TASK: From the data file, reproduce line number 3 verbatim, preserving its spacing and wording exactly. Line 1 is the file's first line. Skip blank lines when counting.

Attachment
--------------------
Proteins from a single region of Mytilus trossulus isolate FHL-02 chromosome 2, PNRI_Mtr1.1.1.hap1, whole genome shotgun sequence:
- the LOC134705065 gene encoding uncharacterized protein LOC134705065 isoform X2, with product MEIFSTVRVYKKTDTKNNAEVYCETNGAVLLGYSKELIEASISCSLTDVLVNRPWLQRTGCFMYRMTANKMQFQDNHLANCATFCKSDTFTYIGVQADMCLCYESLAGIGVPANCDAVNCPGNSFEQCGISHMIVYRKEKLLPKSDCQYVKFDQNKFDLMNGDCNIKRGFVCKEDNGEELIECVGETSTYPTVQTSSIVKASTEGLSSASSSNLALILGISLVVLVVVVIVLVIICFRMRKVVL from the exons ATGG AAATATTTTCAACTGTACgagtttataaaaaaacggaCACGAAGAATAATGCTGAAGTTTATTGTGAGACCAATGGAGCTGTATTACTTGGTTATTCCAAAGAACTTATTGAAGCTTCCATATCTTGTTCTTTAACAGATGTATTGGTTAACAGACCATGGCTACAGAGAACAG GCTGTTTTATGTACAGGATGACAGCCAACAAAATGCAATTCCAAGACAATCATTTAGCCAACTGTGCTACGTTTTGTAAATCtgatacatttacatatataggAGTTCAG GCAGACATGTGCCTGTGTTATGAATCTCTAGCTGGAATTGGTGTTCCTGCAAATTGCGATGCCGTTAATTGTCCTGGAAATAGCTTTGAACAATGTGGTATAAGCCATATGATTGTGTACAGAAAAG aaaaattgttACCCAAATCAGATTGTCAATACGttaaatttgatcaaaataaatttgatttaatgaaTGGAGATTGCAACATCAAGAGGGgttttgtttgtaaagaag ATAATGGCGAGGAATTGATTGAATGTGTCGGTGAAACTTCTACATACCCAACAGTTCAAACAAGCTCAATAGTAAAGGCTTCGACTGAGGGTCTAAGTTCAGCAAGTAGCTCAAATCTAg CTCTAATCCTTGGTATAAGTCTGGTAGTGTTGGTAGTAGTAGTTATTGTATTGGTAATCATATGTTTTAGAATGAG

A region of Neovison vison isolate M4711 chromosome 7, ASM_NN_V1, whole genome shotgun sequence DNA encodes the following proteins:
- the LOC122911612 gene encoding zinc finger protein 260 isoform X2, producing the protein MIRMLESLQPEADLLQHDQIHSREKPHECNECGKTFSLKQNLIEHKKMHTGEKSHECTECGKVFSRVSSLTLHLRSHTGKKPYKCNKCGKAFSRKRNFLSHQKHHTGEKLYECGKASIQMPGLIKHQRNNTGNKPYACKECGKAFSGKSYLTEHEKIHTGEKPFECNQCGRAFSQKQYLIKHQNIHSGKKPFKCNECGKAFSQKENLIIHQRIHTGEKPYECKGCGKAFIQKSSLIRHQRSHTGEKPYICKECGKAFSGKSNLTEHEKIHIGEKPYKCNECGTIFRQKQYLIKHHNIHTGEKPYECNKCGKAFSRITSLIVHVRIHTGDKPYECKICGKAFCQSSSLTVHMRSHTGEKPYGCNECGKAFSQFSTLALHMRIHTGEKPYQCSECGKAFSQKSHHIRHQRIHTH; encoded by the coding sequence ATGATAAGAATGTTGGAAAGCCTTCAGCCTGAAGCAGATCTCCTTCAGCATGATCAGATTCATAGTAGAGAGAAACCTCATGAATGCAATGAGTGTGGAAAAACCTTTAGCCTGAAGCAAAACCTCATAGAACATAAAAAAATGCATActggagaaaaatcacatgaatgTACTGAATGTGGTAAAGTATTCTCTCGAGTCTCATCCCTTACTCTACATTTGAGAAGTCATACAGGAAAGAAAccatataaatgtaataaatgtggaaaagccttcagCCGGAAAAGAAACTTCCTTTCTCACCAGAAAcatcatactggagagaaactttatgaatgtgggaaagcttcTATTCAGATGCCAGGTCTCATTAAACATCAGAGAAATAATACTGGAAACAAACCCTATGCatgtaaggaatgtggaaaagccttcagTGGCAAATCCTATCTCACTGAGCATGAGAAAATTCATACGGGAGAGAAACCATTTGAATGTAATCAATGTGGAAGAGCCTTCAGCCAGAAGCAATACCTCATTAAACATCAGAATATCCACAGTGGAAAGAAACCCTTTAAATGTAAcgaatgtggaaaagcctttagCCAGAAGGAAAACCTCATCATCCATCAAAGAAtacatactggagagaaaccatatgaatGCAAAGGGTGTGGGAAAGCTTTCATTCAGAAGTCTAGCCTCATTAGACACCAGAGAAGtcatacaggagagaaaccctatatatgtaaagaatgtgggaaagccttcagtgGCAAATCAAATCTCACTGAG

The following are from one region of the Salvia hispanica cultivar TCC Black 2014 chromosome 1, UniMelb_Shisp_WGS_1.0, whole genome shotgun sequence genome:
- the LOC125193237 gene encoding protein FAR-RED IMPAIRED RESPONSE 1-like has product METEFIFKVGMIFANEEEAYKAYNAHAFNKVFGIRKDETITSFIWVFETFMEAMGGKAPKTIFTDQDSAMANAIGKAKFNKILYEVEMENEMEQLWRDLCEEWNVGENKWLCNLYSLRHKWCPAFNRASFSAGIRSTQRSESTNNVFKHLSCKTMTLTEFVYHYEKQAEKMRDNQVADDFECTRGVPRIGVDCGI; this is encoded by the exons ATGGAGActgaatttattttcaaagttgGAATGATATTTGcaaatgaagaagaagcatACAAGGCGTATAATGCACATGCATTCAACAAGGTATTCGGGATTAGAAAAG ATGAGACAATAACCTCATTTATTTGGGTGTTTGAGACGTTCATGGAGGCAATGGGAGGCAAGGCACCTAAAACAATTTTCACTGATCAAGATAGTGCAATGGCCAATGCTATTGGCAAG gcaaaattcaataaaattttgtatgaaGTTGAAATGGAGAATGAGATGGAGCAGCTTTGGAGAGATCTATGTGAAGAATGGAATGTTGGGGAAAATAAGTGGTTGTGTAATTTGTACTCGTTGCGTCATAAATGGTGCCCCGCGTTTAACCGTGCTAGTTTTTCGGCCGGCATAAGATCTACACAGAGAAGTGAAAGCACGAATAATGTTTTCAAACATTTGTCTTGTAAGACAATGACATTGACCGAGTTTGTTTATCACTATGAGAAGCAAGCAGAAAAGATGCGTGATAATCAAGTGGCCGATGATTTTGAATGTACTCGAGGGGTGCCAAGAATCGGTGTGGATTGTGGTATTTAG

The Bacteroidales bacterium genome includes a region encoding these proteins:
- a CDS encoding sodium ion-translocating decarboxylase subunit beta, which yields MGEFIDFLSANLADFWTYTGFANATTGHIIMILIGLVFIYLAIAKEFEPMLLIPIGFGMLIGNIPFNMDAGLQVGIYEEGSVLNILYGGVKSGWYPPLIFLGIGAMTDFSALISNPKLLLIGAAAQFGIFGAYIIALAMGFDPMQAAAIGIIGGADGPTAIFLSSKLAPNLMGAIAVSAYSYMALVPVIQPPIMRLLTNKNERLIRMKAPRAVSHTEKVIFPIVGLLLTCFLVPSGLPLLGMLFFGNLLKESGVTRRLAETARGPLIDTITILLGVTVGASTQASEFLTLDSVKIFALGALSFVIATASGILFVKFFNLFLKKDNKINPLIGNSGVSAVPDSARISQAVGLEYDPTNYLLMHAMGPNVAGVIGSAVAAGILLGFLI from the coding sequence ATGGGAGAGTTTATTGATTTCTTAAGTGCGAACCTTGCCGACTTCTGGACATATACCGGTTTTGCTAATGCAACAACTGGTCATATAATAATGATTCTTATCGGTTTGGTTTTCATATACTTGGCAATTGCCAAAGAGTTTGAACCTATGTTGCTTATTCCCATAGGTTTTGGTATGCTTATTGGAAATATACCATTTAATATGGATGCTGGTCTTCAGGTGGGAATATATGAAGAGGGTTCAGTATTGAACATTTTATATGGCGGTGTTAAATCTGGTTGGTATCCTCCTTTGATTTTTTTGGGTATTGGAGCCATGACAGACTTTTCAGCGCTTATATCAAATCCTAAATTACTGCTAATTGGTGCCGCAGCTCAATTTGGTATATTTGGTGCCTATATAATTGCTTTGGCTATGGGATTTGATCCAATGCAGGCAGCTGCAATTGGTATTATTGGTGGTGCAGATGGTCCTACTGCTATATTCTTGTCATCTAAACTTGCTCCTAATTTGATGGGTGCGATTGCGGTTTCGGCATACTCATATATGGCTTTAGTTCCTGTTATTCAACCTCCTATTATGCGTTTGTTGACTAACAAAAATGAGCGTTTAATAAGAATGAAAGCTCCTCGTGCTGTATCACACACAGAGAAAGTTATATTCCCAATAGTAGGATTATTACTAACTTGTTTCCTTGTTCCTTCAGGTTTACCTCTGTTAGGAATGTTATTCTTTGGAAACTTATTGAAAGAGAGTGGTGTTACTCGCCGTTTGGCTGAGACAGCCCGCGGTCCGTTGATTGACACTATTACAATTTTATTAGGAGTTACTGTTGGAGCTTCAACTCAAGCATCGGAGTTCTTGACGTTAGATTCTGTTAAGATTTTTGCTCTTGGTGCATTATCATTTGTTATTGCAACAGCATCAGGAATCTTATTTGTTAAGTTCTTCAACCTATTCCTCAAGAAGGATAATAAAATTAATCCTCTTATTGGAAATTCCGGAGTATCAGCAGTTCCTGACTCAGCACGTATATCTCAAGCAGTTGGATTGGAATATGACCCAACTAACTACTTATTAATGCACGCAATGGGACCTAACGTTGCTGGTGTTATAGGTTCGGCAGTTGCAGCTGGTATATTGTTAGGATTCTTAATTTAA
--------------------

A region of Neovison vison isolate M4711 chromosome 7, ASM_NN_V1, whole genome shotgun sequence DNA encodes the following proteins: